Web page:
Principles of equity and common decency suggest that a person should not be deprived of desired and needed coverage when incapacitated from continuing it.
There is nothing like an unexpected illness to make a person "desire" insurance or take the steps necessary to bring coverage up to date. Certainly that sort of crisis could lead an employee to reinstate COBRA coverage if the employee were not confident of his or her insurance status with a new employer.
Yet the same sudden illness near the end of the 30-day grace period that makes a person "desire" COBRA coverage can easily render the person unable to make the necessary inquiries or payments. If that situation arises, tolling is the only way to preserve the employee's statutory right to reinstatement. Without tolling a former employee who gets really sick would be unable to obtain retroactive COBRA coverage, while an employee who is still well enough to mail in a check could obtain coverage--a topsy-turvy distinction that Congress surely did not intend to make.
Tolling is available, then. That conclusion leads to the twin questions of just how much tolling is permitted by law, and just how much is justified by the facts of this case.
As for the legal question, Sirkin, 779 F. Supp. at 758 holds that the COBRA beneficiary may reinstate coverage within "a reasonable period" after the disability lifts or a representative is appointed to act for the beneficiary. That may or may not be the best rule--a good deal may be said for a bright-line rule (at least in the physical disability situation, where no resort to a personal representative plays any part) that would require a beneficiary to act within a period equal to 30 days plus the duration of the disability.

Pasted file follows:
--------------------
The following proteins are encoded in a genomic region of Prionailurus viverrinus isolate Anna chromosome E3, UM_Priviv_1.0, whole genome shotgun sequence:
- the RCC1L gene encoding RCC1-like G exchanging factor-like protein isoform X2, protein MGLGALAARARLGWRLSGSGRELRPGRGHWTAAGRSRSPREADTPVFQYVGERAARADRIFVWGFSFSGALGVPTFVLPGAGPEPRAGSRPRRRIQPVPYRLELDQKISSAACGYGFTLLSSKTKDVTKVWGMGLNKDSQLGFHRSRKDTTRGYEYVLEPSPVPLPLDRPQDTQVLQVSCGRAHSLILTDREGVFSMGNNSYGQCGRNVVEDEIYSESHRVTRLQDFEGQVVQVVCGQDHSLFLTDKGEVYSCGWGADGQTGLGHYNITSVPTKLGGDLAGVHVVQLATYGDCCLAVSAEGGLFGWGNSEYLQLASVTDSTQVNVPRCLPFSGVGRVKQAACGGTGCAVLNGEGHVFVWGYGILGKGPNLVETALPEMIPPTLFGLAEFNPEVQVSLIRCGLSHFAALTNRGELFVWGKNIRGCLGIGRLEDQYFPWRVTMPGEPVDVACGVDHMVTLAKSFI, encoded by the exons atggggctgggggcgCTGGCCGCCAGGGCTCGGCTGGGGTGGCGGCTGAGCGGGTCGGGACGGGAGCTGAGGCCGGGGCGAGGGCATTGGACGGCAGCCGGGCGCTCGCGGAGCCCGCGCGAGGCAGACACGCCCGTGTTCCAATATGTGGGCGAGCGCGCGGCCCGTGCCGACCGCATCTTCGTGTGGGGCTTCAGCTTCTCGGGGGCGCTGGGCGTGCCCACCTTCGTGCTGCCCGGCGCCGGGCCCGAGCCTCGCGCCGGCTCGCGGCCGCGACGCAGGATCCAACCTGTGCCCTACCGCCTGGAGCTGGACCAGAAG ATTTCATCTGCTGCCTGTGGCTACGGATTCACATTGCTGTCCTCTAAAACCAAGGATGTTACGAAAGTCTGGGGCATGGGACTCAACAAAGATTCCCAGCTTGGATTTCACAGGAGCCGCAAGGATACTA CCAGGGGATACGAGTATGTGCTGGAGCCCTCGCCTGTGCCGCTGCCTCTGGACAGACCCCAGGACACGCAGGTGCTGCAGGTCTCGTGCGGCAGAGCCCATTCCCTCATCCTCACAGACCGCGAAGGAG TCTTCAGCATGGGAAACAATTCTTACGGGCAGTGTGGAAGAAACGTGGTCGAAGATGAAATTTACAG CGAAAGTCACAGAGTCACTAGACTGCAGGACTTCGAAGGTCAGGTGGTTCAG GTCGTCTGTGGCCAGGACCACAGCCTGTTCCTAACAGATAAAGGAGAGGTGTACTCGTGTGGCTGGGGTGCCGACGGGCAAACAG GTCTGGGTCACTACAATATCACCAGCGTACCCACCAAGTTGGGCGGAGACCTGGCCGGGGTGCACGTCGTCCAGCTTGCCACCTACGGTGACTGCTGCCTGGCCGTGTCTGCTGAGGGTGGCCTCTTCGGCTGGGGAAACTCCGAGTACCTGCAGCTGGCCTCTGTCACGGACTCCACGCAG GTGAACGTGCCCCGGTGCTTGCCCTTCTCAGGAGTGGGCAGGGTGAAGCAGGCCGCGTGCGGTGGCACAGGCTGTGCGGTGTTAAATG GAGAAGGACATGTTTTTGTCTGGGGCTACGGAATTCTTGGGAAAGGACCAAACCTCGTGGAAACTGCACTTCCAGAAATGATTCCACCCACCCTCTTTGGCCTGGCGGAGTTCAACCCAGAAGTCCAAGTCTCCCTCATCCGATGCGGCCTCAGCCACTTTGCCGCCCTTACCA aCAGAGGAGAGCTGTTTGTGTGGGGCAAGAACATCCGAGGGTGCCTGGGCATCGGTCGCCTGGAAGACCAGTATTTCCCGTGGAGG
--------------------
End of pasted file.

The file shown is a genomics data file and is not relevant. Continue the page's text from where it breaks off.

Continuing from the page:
It is not appropriate to resolve that legal issue at this point, however, because clarification of the facts may make the issue moot. Earlier in this opinion it was established that Andre's first request for reinstatement--if timely--was enough to trigger Stepan's statutory duty to reinstate him. It was also established that the date of that request is currently unclear. Suppose, though, that Andre could prove that he made the request on March 5 or 6. In that case he would need to prove but one or two days of genuine physical incapacity, a period so short that he would be entitled to the benefits of tolling under either the "reasonable period" or the duration-of-incapacity approach.